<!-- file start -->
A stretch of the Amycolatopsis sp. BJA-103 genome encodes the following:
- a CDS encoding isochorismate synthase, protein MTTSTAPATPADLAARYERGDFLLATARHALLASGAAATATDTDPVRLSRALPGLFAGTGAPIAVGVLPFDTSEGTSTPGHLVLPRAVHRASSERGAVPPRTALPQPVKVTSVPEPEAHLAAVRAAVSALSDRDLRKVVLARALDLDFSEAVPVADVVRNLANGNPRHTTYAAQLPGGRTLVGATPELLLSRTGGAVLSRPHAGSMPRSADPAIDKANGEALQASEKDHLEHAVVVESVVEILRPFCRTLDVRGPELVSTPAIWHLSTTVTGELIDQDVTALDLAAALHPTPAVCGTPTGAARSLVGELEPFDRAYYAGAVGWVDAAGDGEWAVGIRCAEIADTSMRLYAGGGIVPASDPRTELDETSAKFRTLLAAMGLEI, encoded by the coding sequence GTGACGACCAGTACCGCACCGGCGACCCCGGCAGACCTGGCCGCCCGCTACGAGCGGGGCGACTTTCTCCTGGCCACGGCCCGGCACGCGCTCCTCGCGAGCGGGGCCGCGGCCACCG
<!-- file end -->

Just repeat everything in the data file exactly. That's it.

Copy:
A stretch of the Amycolatopsis sp. BJA-103 genome encodes the following:
- a CDS encoding isochorismate synthase, protein MTTSTAPATPADLAARYERGDFLLATARHALLASGAAATATDTDPVRLSRALPGLFAGTGAPIAVGVLPFDTSEGTSTPGHLVLPRAVHRASSERGAVPPRTALPQPVKVTSVPEPEAHLAAVRAAVSALSDRDLRKVVLARALDLDFSEAVPVADVVRNLANGNPRHTTYAAQLPGGRTLVGATPELLLSRTGGAVLSRPHAGSMPRSADPAIDKANGEALQASEKDHLEHAVVVESVVEILRPFCRTLDVRGPELVSTPAIWHLSTTVTGELIDQDVTALDLAAALHPTPAVCGTPTGAARSLVGELEPFDRAYYAGAVGWVDAAGDGEWAVGIRCAEIADTSMRLYAGGGIVPASDPRTELDETSAKFRTLLAAMGLEI, encoded by the coding sequence GTGACGACCAGTACCGCACCGGCGACCCCGGCAGACCTGGCCGCCCGCTACGAGCGGGGCGACTTTCTCCTGGCCACGGCCCGGCACGCGCTCCTCGCGAGCGGGGCCGCGGCCACCG